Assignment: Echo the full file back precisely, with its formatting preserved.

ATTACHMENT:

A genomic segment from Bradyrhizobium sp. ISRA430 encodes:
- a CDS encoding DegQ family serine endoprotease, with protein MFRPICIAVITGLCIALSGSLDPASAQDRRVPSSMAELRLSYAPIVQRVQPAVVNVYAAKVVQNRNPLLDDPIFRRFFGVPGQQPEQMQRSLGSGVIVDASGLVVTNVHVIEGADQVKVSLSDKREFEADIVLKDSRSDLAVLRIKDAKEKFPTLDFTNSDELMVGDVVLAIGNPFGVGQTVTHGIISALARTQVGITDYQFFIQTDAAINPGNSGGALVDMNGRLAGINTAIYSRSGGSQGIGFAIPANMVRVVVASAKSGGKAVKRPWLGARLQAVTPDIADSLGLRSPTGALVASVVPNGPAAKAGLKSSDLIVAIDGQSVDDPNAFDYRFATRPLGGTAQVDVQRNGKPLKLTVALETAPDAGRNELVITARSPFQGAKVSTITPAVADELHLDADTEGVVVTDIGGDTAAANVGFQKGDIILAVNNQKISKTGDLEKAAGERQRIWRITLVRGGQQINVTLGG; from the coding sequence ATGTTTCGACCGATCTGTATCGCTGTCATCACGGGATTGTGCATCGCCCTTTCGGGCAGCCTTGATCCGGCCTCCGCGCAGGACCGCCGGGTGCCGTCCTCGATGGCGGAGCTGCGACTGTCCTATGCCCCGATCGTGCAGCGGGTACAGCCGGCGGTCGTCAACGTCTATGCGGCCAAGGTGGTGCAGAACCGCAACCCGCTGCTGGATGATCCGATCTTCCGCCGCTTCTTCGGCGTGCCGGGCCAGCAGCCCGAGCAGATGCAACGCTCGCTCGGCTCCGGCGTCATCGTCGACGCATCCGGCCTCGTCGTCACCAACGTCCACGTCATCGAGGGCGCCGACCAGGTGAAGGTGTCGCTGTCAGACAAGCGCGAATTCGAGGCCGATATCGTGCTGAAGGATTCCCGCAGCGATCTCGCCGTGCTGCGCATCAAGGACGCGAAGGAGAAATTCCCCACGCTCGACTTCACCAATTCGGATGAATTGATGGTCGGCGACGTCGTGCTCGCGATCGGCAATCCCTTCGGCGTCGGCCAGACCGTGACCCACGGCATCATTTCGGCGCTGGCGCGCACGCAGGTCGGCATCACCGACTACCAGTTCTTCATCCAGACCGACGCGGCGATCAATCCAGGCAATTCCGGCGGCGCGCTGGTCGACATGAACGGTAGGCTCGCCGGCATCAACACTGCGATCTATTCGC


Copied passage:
A genomic segment from Bradyrhizobium sp. ISRA430 encodes:
- a CDS encoding DegQ family serine endoprotease, with protein MFRPICIAVITGLCIALSGSLDPASAQDRRVPSSMAELRLSYAPIVQRVQPAVVNVYAAKVVQNRNPLLDDPIFRRFFGVPGQQPEQMQRSLGSGVIVDASGLVVTNVHVIEGADQVKVSLSDKREFEADIVLKDSRSDLAVLRIKDAKEKFPTLDFTNSDELMVGDVVLAIGNPFGVGQTVTHGIISALARTQVGITDYQFFIQTDAAINPGNSGGALVDMNGRLAGINTAIYSRSGGSQGIGFAIPANMVRVVVASAKSGGKAVKRPWLGARLQAVTPDIADSLGLRSPTGALVASVVPNGPAAKAGLKSSDLIVAIDGQSVDDPNAFDYRFATRPLGGTAQVDVQRNGKPLKLTVALETAPDAGRNELVITARSPFQGAKVSTITPAVADELHLDADTEGVVVTDIGGDTAAANVGFQKGDIILAVNNQKISKTGDLEKAAGERQRIWRITLVRGGQQINVTLGG; from the coding sequence ATGTTTCGACCGATCTGTATCGCTGTCATCACGGGATTGTGCATCGCCCTTTCGGGCAGCCTTGATCCGGCCTCCGCGCAGGACCGCCGGGTGCCGTCCTCGATGGCGGAGCTGCGACTGTCCTATGCCCCGATCGTGCAGCGGGTACAGCCGGCGGTCGTCAACGTCTATGCGGCCAAGGTGGTGCAGAACCGCAACCCGCTGCTGGATGATCCGATCTTCCGCCGCTTCTTCGGCGTGCCGGGCCAGCAGCCCGAGCAGATGCAACGCTCGCTCGGCTCCGGCGTCATCGTCGACGCATCCGGCCTCGTCGTCACCAACGTCCACGTCATCGAGGGCGCCGACCAGGTGAAGGTGTCGCTGTCAGACAAGCGCGAATTCGAGGCCGATATCGTGCTGAAGGATTCCCGCAGCGATCTCGCCGTGCTGCGCATCAAGGACGCGAAGGAGAAATTCCCCACGCTCGACTTCACCAATTCGGATGAATTGATGGTCGGCGACGTCGTGCTCGCGATCGGCAATCCCTTCGGCGTCGGCCAGACCGTGACCCACGGCATCATTTCGGCGCTGGCGCGCACGCAGGTCGGCATCACCGACTACCAGTTCTTCATCCAGACCGACGCGGCGATCAATCCAGGCAATTCCGGCGGCGCGCTGGTCGACATGAACGGTAGGCTCGCCGGCATCAACACTGCGATCTATTCGC